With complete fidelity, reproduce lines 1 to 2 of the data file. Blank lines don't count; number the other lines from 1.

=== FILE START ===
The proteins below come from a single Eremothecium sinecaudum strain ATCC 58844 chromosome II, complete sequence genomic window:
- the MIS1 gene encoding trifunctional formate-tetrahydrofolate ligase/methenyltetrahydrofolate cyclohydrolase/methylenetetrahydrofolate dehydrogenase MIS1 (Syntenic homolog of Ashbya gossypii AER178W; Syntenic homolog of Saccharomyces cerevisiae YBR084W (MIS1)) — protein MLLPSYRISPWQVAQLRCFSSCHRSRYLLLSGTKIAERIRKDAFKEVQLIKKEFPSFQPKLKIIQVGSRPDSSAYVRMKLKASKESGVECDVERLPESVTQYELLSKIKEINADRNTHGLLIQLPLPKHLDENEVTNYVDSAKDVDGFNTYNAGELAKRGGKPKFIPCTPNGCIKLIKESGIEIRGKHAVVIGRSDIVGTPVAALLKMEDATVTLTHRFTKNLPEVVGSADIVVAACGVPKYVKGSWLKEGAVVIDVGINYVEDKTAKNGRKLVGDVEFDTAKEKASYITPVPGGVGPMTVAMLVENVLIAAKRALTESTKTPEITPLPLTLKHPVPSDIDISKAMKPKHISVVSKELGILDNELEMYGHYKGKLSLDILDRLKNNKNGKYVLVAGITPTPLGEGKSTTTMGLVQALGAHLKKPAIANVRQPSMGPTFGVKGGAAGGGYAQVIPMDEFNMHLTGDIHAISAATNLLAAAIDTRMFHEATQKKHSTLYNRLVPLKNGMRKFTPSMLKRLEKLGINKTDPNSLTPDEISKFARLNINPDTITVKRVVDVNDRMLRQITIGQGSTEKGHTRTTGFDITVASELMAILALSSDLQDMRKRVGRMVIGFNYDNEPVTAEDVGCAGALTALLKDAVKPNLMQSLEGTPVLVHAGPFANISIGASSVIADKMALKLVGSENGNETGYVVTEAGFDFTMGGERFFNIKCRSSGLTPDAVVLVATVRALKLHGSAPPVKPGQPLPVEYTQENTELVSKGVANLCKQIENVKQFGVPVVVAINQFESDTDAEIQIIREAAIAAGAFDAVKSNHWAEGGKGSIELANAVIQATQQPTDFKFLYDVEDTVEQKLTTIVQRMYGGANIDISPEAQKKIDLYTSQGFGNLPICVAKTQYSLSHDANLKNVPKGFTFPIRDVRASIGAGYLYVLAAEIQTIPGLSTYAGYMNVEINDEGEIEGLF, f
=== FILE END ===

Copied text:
The proteins below come from a single Eremothecium sinecaudum strain ATCC 58844 chromosome II, complete sequence genomic window:
- the MIS1 gene encoding trifunctional formate-tetrahydrofolate ligase/methenyltetrahydrofolate cyclohydrolase/methylenetetrahydrofolate dehydrogenase MIS1 (Syntenic homolog of Ashbya gossypii AER178W; Syntenic homolog of Saccharomyces cerevisiae YBR084W (MIS1)) — protein MLLPSYRISPWQVAQLRCFSSCHRSRYLLLSGTKIAERIRKDAFKEVQLIKKEFPSFQPKLKIIQVGSRPDSSAYVRMKLKASKESGVECDVERLPESVTQYELLSKIKEINADRNTHGLLIQLPLPKHLDENEVTNYVDSAKDVDGFNTYNAGELAKRGGKPKFIPCTPNGCIKLIKESGIEIRGKHAVVIGRSDIVGTPVAALLKMEDATVTLTHRFTKNLPEVVGSADIVVAACGVPKYVKGSWLKEGAVVIDVGINYVEDKTAKNGRKLVGDVEFDTAKEKASYITPVPGGVGPMTVAMLVENVLIAAKRALTESTKTPEITPLPLTLKHPVPSDIDISKAMKPKHISVVSKELGILDNELEMYGHYKGKLSLDILDRLKNNKNGKYVLVAGITPTPLGEGKSTTTMGLVQALGAHLKKPAIANVRQPSMGPTFGVKGGAAGGGYAQVIPMDEFNMHLTGDIHAISAATNLLAAAIDTRMFHEATQKKHSTLYNRLVPLKNGMRKFTPSMLKRLEKLGINKTDPNSLTPDEISKFARLNINPDTITVKRVVDVNDRMLRQITIGQGSTEKGHTRTTGFDITVASELMAILALSSDLQDMRKRVGRMVIGFNYDNEPVTAEDVGCAGALTALLKDAVKPNLMQSLEGTPVLVHAGPFANISIGASSVIADKMALKLVGSENGNETGYVVTEAGFDFTMGGERFFNIKCRSSGLTPDAVVLVATVRALKLHGSAPPVKPGQPLPVEYTQENTELVSKGVANLCKQIENVKQFGVPVVVAINQFESDTDAEIQIIREAAIAAGAFDAVKSNHWAEGGKGSIELANAVIQATQQPTDFKFLYDVEDTVEQKLTTIVQRMYGGANIDISPEAQKKIDLYTSQGFGNLPICVAKTQYSLSHDANLKNVPKGFTFPIRDVRASIGAGYLYVLAAEIQTIPGLSTYAGYMNVEINDEGEIEGLF, f